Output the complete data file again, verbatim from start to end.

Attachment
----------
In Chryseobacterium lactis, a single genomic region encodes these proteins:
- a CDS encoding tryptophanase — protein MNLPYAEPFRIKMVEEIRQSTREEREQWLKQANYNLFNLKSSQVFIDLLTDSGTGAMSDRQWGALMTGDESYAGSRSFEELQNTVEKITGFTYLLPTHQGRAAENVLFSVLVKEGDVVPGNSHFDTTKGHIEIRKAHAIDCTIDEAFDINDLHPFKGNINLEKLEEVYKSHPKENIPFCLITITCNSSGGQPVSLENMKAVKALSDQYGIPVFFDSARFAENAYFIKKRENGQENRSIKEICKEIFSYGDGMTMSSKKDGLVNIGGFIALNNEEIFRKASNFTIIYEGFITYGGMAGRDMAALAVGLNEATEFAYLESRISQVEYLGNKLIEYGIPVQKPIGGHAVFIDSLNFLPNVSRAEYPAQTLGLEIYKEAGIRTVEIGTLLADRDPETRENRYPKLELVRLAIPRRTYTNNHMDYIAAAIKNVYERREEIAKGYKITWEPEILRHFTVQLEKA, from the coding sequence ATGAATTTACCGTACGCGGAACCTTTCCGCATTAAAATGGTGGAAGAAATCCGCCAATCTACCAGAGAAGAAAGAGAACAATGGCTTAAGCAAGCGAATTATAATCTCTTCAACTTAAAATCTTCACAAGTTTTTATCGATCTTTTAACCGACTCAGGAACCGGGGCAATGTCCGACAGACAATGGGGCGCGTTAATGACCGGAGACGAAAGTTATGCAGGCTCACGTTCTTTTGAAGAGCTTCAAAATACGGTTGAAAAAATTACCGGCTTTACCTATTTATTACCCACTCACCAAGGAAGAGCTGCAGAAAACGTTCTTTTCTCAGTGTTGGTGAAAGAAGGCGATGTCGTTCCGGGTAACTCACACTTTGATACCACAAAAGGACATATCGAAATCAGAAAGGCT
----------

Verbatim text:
In Chryseobacterium lactis, a single genomic region encodes these proteins:
- a CDS encoding tryptophanase — protein MNLPYAEPFRIKMVEEIRQSTREEREQWLKQANYNLFNLKSSQVFIDLLTDSGTGAMSDRQWGALMTGDESYAGSRSFEELQNTVEKITGFTYLLPTHQGRAAENVLFSVLVKEGDVVPGNSHFDTTKGHIEIRKAHAIDCTIDEAFDINDLHPFKGNINLEKLEEVYKSHPKENIPFCLITITCNSSGGQPVSLENMKAVKALSDQYGIPVFFDSARFAENAYFIKKRENGQENRSIKEICKEIFSYGDGMTMSSKKDGLVNIGGFIALNNEEIFRKASNFTIIYEGFITYGGMAGRDMAALAVGLNEATEFAYLESRISQVEYLGNKLIEYGIPVQKPIGGHAVFIDSLNFLPNVSRAEYPAQTLGLEIYKEAGIRTVEIGTLLADRDPETRENRYPKLELVRLAIPRRTYTNNHMDYIAAAIKNVYERREEIAKGYKITWEPEILRHFTVQLEKA, from the coding sequence ATGAATTTACCGTACGCGGAACCTTTCCGCATTAAAATGGTGGAAGAAATCCGCCAATCTACCAGAGAAGAAAGAGAACAATGGCTTAAGCAAGCGAATTATAATCTCTTCAACTTAAAATCTTCACAAGTTTTTATCGATCTTTTAACCGACTCAGGAACCGGGGCAATGTCCGACAGACAATGGGGCGCGTTAATGACCGGAGACGAAAGTTATGCAGGCTCACGTTCTTTTGAAGAGCTTCAAAATACGGTTGAAAAAATTACCGGCTTTACCTATTTATTACCCACTCACCAAGGAAGAGCTGCAGAAAACGTTCTTTTCTCAGTGTTGGTGAAAGAAGGCGATGTCGTTCCGGGTAACTCACACTTTGATACCACAAAAGGACATATCGAAATCAGAAAGGCT